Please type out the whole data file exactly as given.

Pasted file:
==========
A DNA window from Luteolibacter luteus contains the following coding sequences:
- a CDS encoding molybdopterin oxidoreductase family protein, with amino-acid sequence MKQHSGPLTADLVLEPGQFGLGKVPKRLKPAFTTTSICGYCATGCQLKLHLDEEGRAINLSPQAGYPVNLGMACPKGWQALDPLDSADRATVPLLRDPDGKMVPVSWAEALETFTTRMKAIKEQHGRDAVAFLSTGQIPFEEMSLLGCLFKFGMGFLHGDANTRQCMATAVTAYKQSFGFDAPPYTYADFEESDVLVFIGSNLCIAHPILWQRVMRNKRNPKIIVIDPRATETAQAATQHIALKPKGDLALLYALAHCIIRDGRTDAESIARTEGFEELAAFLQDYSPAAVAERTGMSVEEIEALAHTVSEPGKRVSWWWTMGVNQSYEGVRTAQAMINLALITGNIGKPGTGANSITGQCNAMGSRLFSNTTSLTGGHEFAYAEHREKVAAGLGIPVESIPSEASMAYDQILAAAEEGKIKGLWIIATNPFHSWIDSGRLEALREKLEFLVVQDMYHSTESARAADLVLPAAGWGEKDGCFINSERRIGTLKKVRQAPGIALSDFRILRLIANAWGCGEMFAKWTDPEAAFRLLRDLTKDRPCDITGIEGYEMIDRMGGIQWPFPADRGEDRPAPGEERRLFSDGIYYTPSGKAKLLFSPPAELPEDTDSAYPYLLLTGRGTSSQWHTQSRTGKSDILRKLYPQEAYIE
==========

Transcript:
A DNA window from Luteolibacter luteus contains the following coding sequences:
- a CDS encoding molybdopterin oxidoreductase family protein, with amino-acid sequence MKQHSGPLTADLVLEPGQFGLGKVPKRLKPAFTTTSICGYCATGCQLKLHLDEEGRAINLSPQAGYPVNLGMACPKGWQALDPLDSADRATVPLLRDPDGKMVPVSWAEALETFTTRMKAIKEQHGRDAVAFLSTGQIPFEEMSLLGCLFKFGMGFLHGDANTRQCMATAVTAYKQSFGFDAPPYTYADFEESDVLVFIGSNLCIAHPILWQRVMRNKRNPKIIVIDPRATETAQAATQHIALKPKGDLALLYALAHCIIRDGRTDAESIARTEGFEELAAFLQDYSPAAVAERTGMSVEEIEALAHTVSEPGKRVSWWWTMGVNQSYEGVRTAQAMINLALITGNIGKPGTGANSITGQCNAMGSRLFSNTTSLTGGHEFAYAEHREKVAAGLGIPVESIPSEASMAYDQILAAAEEGKIKGLWIIATNPFHSWIDSGRLEALREKLEFLVVQDMYHSTESARAADLVLPAAGWGEKDGCFINSERRIGTLKKVRQAPGIALSDFRILRLIANAWGCGEMFAKWTDPEAAFRLLRDLTKDRPCDITGIEGYEMIDRMGGIQWPFPADRGEDRPAPGEERRLFSDGIYYTPSGKAKLLFSPPAELPEDTDSAYPYLLLTGRGTSSQWHTQSRTGKSDILRKLYPQEAYIE